On the editorial page, "The Great Awakening" indicates that the Republicans had, at long last, discovered the South, with the visit of General Eisenhower. The people had welcomed him with open arms, in Atlanta, Tampa, Jacksonville, Miami, Birmingham and Little Rock. They liked Ike.

The previous night, RNC chairman Arthur Summerfield of Detroit announced that another swing by the General through the South would occur later in the month, and the state Republican committee chairman said that the General would definitely visit Charlotte and Winston-Salem on September 26.

Thus far during his Southern tour, the General had dealt primarily with corruption in government, with an appeal also to women voters and attention to local issues, such as embalmed beef. He was being himself and he was "clicking". It hopes that he continued in that vein.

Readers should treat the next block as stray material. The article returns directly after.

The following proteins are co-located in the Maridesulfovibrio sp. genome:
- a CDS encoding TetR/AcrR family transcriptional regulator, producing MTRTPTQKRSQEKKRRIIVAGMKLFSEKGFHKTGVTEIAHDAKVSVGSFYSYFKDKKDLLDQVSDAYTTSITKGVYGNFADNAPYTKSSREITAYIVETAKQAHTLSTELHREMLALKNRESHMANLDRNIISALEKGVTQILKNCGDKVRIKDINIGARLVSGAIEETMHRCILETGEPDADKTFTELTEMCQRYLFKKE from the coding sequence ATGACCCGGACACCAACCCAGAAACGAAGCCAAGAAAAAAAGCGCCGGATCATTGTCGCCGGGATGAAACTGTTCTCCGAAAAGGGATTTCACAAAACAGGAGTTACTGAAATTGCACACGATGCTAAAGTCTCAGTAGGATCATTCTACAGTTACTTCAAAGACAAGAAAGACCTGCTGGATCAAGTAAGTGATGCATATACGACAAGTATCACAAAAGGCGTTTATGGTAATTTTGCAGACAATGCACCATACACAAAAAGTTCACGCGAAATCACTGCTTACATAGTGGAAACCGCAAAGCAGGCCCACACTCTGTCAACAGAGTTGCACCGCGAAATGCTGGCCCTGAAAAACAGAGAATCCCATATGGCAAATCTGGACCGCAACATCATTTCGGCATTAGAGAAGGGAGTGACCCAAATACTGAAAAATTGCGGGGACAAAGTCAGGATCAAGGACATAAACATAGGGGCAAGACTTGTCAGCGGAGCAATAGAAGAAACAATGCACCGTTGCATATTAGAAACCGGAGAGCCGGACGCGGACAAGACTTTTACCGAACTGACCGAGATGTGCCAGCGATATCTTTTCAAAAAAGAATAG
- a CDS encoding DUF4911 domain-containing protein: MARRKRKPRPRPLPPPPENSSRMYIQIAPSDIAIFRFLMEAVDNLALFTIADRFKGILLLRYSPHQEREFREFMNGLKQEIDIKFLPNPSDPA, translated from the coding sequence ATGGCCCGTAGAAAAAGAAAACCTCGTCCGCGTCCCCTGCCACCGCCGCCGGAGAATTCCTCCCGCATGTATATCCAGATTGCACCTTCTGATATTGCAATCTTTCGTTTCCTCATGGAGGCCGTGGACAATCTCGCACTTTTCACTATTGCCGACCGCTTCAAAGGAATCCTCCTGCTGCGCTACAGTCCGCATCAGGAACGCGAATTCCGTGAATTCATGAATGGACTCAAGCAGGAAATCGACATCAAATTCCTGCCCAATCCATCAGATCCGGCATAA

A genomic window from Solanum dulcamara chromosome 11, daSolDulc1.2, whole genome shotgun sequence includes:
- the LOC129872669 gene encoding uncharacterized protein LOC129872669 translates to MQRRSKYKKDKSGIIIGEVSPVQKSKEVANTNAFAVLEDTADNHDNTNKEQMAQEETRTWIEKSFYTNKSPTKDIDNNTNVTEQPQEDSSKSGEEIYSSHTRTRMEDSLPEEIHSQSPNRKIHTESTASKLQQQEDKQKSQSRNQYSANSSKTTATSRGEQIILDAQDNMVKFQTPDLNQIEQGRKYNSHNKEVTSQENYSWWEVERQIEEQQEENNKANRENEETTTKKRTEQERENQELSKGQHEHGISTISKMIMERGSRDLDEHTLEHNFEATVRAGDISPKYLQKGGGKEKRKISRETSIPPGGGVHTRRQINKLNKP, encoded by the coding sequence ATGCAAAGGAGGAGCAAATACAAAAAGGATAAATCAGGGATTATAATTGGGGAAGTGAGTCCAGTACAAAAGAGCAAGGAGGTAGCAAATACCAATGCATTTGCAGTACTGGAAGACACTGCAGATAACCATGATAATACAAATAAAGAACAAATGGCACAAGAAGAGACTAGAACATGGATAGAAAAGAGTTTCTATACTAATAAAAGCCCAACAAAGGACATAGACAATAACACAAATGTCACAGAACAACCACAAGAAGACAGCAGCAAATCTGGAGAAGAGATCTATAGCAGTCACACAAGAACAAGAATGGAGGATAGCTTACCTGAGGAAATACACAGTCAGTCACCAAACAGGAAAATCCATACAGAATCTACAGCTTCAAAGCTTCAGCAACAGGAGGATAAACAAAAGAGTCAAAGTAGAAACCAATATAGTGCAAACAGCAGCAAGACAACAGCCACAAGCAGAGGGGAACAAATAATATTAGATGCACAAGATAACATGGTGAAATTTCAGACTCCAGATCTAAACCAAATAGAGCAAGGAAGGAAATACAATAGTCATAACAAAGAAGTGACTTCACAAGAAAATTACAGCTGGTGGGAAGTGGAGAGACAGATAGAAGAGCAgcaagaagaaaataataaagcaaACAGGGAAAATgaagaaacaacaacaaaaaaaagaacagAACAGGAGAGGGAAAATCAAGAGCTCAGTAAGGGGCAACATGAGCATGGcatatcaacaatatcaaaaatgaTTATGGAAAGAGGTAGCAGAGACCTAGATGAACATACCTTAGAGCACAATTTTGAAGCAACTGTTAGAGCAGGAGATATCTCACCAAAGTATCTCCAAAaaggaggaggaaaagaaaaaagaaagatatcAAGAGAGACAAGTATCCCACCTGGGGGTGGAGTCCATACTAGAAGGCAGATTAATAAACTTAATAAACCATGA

"Howdy, Mr. Mechling" tells of Tom Mechling, former journalist and husband of Senator Pat McCarran's former secretary, having come to Nevada seven months earlier with the avowed purpose of beating the Senator's machine. With little or no organization or funds, he had managed to obtain the Democratic Senatorial nomination, beating Senator McCarran's protégé, former State Attorney General Alan Bible, despite the Senator's radio appeal on behalf of the latter.

It indicates that while Senator McCarran, himself, was assured of four more years in the Senate, "unless Providence intervenes", he had probably gotten a good jolt from this attack on his "desert dynasty". The victory would also give no comfort to the Republican Old Guard, as Mr. Mechling's 14,512 votes were more than the total polled by the Republican incumbent, Senator George Malone, and his primary opponent. Because of the state's relatively small population, a few hundred votes might decide the election and, ultimately, control of the Senate in 1953.